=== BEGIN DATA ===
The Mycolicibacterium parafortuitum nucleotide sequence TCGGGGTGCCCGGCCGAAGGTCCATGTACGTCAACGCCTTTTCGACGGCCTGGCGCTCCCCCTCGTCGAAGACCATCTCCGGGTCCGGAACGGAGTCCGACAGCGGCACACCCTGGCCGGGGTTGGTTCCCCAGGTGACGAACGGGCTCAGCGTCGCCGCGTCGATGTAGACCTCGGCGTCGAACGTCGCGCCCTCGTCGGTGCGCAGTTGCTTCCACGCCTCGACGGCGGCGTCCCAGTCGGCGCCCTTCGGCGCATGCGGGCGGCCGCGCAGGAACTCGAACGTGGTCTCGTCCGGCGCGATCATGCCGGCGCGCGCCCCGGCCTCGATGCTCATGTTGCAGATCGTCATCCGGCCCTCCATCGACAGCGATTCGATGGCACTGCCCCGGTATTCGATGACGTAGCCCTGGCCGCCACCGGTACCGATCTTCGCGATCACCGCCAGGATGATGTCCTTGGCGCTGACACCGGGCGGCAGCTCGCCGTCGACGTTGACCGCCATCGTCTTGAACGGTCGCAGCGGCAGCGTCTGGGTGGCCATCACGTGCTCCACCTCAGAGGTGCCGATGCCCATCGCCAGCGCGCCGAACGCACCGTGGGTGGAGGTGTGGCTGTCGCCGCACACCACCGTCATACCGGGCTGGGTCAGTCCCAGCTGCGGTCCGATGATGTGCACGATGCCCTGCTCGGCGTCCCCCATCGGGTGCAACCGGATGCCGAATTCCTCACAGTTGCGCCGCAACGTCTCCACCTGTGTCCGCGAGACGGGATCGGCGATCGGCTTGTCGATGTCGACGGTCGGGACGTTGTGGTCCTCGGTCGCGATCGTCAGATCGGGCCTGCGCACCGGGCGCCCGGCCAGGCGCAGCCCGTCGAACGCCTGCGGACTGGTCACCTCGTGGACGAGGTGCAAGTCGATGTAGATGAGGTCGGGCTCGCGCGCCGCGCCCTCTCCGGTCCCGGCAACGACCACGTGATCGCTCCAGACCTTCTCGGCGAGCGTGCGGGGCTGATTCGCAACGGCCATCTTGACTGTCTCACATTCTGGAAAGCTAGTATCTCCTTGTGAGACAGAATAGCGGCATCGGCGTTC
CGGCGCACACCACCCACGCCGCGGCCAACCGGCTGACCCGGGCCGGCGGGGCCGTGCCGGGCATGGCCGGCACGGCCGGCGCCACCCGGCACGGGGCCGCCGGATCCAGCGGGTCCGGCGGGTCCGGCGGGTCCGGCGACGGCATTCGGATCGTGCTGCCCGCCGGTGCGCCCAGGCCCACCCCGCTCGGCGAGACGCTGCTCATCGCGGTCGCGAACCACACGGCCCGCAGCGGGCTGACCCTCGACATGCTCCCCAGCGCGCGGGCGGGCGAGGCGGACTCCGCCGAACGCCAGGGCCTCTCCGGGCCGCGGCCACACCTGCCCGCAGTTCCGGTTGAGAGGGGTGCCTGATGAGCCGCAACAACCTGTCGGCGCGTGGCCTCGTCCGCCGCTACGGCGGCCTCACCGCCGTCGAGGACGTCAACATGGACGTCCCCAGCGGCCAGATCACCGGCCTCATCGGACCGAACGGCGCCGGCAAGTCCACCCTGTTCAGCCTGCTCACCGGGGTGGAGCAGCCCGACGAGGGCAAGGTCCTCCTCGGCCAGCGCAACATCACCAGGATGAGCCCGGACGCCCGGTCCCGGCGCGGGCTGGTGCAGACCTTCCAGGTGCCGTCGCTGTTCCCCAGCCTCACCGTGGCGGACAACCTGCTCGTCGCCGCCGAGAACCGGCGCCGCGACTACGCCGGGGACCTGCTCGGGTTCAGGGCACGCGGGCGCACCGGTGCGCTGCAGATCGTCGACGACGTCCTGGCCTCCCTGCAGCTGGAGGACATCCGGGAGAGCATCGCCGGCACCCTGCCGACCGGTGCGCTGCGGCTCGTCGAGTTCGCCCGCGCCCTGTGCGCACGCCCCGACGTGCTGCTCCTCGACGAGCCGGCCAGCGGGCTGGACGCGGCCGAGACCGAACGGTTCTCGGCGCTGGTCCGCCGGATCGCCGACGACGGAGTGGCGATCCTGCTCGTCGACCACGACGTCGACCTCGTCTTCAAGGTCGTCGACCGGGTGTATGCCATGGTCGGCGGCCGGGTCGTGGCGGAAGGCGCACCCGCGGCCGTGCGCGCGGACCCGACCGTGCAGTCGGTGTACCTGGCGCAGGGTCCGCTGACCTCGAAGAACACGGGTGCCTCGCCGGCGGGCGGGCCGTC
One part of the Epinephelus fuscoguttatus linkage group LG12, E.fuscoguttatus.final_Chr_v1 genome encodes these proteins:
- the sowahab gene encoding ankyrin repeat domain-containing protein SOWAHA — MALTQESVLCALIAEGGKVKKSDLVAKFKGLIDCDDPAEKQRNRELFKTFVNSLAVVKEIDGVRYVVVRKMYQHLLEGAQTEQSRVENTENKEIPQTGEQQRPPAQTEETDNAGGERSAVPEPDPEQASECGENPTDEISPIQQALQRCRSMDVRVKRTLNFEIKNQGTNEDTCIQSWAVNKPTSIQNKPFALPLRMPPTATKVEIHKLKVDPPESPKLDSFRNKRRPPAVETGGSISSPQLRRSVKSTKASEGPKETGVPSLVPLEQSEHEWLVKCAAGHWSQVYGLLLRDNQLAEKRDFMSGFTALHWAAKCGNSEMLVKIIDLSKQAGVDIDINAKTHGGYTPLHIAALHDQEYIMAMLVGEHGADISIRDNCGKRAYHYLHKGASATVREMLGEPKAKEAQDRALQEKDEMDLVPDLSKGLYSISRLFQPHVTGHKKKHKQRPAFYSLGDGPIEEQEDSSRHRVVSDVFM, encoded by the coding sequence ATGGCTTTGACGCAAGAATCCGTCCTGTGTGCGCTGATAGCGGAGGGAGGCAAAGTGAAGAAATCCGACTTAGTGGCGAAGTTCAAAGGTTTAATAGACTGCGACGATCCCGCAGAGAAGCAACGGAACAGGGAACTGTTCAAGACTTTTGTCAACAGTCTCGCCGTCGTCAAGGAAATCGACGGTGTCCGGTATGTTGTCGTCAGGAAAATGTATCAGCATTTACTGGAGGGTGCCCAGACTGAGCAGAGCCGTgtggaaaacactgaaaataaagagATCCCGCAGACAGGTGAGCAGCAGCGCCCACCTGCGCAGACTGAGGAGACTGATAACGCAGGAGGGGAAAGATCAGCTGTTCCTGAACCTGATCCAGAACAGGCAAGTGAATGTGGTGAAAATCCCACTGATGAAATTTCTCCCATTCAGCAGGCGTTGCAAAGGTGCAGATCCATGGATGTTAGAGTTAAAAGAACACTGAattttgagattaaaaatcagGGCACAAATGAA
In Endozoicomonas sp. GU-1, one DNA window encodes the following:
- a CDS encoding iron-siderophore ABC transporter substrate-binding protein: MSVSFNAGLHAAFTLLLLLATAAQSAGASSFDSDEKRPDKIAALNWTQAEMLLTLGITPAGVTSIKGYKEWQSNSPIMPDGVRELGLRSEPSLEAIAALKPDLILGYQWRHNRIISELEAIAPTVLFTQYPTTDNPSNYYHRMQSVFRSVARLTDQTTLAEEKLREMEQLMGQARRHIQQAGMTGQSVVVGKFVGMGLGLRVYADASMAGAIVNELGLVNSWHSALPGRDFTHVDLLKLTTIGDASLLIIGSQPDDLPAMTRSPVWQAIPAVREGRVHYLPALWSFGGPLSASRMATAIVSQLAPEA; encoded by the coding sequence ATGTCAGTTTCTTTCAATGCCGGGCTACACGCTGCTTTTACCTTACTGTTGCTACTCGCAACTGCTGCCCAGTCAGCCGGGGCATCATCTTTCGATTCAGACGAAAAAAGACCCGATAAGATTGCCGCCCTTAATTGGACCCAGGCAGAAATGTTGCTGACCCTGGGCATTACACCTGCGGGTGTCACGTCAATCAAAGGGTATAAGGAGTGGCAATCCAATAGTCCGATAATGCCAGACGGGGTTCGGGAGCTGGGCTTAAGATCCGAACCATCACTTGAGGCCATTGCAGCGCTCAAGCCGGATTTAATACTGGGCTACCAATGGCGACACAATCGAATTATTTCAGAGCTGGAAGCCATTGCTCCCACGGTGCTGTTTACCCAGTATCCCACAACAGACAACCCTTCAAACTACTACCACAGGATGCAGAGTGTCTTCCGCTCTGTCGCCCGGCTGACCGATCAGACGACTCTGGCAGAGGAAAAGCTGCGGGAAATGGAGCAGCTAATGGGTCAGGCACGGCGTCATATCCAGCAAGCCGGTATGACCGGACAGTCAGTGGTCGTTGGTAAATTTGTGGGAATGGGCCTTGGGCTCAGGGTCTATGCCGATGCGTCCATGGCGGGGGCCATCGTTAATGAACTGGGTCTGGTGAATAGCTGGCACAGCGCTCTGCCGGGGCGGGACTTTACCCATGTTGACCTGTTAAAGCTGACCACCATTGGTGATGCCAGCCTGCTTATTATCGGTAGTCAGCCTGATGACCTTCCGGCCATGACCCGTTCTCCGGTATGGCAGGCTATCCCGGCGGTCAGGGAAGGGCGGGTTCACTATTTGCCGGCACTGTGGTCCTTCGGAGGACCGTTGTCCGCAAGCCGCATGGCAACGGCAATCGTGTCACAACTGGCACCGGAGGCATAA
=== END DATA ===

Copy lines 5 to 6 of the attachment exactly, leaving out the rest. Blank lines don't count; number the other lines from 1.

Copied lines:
In Endozoicomonas sp. GU-1, one DNA window encodes the following:
- a CDS encoding iron-siderophore ABC transporter substrate-binding protein: MSVSFNAGLHAAFTLLLLLATAAQSAGASSFDSDEKRPDKIAALNWTQAEMLLTLGITPAGVTSIKGYKEWQSNSPIMPDGVRELGLRSEPSLEAIAALKPDLILGYQWRHNRIISELEAIAPTVLFTQYPTTDNPSNYYHRMQSVFRSVARLTDQTTLAEEKLREMEQLMGQARRHIQQAGMTGQSVVVGKFVGMGLGLRVYADASMAGAIVNELGLVNSWHSALPGRDFTHVDLLKLTTIGDASLLIIGSQPDDLPAMTRSPVWQAIPAVREGRVHYLPALWSFGGPLSASRMATAIVSQLAPEA; encoded by the coding sequence ATGTCAGTTTCTTTCAATGCCGGGCTACACGCTGCTTTTACCTTACTGTTGCTACTCGCAACTGCTGCCCAGTCAGCCGGGGCATCATCTTTCGATTCAGACGAAAAAAGACCCGATAAGATTGCCGCCCTTAATTGGACCCAGGCAGAAATGTTGCTGACCCTGGGCATTACACCTGCGGGTGTCACGTCAATCAAAGGGTATAAGGAGTGGCAATCCAATAGTCCGATAATGCCAGACGGGGTTCGGGAGCTGGGCTTAAGATCCGAACCATCACTTGAGGCCATTGCAGCGCTCAAGCCGGATTTAATACTGGGCTACCAATGGCGACACAATCGAATTATTTCAGAGCTGGAAGCCATTGCTCCCACGGTGCTGTTTACCCAGTATCCCACAACAGACAACCCTTCAAACTACTACCACAGGATGCAGAGTGTCTTCCGCTCTGTCGCCCGGCTGACCGATCAGACGACTCTGGCAGAGGAAAAGCTGCGGGAAATGGAGCAGCTAATGGGTCAGGCACGGCGTCATATCCAGCAAGCCGGTATGACCGGACAGTCAGTGGTCGTTGGTAAATTTGTGGGAATGGGCCTTGGGCTCAGGGTCTATGCCGATGCGTCCATGGCGGGGGCCATCGTTAATGAACTGGGTCTGGTGAATAGCTGGCACAGCGCTCTGCCGGGGCGGGACTTTACCCATGTTGACCTGTTAAAGCTGACCACCATTGGTGATGCCAGCCTGCTTATTATCGGTAGTCAGCCTGATGACCTTCCGGCCATGACCCGTTCTCCGGTATGGCAGGCTATCCCGGCGGTCAGGGAAGGGCGGGTTCACTATTTGCCGGCACTGTGGTCCTTCGGAGGACCGTTGTCCGCAAGCCGCATGGCAACGGCAATCGTGTCACAACTGGCACCGGAGGCATAA